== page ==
Post Date: June 13, 2005
On Thursday, June 16, Harvard Law School will host a celebration in honor of the 50th anniversary of the South African Freedom Charter. The Charter, adopted in 1955 by the African National Congress and its allies, set out principles regarding equality and respect for human rights for South Africa.
The one-day symposium, “Human Rights and the South African Freedom Charter: Law, Justice, and Political Movements,” will consider the influence of the charter as well as current issues in human rights in South Africa and ongoing efforts to end racialism, both in South Africa and in the U.S.
“Fifty years ago, black South Africans adopted the Freedom Charter, a blue print for a nonracial society,” said Professor Charles Ogletree, director of the Charles Hamilton Houston Institute for Race and Justice. “Today, 50 years later, apartheid has been replaced by democracy in South Africa, and all South Africans can vote, own property, and live in a society marked by justice and equality. Just as we celebrated the bicentennial of our US Constitution some time ago, I’m honored that Harvard Law School is hosting a conference celebrating this monumental anniversary of a pivotal moment in South African history.”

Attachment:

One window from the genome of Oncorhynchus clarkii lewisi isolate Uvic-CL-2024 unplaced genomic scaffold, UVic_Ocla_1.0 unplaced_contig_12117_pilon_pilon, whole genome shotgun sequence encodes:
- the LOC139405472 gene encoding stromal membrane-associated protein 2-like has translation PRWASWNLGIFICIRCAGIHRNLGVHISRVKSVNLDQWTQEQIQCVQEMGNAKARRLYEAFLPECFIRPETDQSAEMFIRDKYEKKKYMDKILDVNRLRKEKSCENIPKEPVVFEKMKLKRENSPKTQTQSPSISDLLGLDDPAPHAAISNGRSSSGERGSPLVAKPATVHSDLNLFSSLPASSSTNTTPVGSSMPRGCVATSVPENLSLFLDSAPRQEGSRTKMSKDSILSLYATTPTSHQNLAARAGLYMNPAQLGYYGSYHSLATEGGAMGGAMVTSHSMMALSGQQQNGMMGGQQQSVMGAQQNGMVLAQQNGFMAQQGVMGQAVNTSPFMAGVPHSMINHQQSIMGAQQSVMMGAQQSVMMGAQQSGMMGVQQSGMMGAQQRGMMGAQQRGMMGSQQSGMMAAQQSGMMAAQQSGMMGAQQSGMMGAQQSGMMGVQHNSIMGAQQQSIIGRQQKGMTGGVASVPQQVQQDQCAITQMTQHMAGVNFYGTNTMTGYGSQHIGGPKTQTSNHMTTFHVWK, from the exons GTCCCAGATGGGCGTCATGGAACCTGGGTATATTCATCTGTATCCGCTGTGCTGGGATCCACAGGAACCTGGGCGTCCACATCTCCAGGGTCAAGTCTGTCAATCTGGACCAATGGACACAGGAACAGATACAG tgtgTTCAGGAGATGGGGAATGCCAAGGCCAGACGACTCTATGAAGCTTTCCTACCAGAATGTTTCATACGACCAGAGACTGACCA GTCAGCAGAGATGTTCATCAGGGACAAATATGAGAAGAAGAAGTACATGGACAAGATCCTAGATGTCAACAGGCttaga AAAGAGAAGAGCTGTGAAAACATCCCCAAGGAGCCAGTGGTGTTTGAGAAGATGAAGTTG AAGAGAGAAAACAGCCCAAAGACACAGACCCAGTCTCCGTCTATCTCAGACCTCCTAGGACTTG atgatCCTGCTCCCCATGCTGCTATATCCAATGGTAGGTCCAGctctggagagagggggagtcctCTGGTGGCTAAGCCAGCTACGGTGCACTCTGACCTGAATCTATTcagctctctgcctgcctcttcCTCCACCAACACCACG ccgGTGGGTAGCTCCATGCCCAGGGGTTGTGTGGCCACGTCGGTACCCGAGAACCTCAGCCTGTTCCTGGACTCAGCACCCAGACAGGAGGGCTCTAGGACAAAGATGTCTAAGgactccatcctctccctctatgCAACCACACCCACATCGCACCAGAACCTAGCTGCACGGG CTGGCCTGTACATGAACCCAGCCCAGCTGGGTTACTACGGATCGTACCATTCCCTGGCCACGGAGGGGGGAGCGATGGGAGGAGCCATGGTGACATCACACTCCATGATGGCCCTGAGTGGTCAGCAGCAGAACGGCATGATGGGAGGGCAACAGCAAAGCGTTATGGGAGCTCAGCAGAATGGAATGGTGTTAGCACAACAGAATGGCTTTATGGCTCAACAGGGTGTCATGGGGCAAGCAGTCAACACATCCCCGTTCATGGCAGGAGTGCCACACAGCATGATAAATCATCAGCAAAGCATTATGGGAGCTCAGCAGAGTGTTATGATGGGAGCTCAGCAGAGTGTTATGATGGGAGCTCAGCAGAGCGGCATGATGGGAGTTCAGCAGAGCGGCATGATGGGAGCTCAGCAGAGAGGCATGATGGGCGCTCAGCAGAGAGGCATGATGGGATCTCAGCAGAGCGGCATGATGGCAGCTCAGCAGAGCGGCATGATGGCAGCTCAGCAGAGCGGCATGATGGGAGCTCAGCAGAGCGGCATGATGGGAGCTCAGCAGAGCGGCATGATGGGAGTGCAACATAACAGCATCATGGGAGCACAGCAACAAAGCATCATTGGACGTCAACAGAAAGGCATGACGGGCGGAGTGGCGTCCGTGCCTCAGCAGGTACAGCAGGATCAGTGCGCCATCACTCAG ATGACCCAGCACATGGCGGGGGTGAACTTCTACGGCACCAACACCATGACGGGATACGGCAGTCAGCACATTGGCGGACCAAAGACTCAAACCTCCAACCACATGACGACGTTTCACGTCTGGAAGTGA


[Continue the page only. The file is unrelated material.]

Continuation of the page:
Featured speakers include Chief Justice Pius Langa (Constitutional Court of South Africa), Justice Zakeria Yacoob (Constitutional Court of South Africa), Chief Justice Margaret Marshall (Supreme Judicial Court of Mass.), Jeannette Ndhlovu (Consul-General of South Africa in Los Angeles), and Bill Fletcher (TransAfrica).
9:00 – 9:30 Registration and Continental Breakfast 9:30 – 4:45 Symposium 5:00 – 6:00 Reception
The symposium will take place in Austin Hall and is free and open to the public. The event is sponsored by HLS’s Houston Institute for Race and Justice, Northeastern University School of Law Program on Human Rights and the Global Economy, and South Africa Partners. For registration and additional information, please contact Khosi Xaba of South Africa Partners at 617-443-1072 or email@example.com.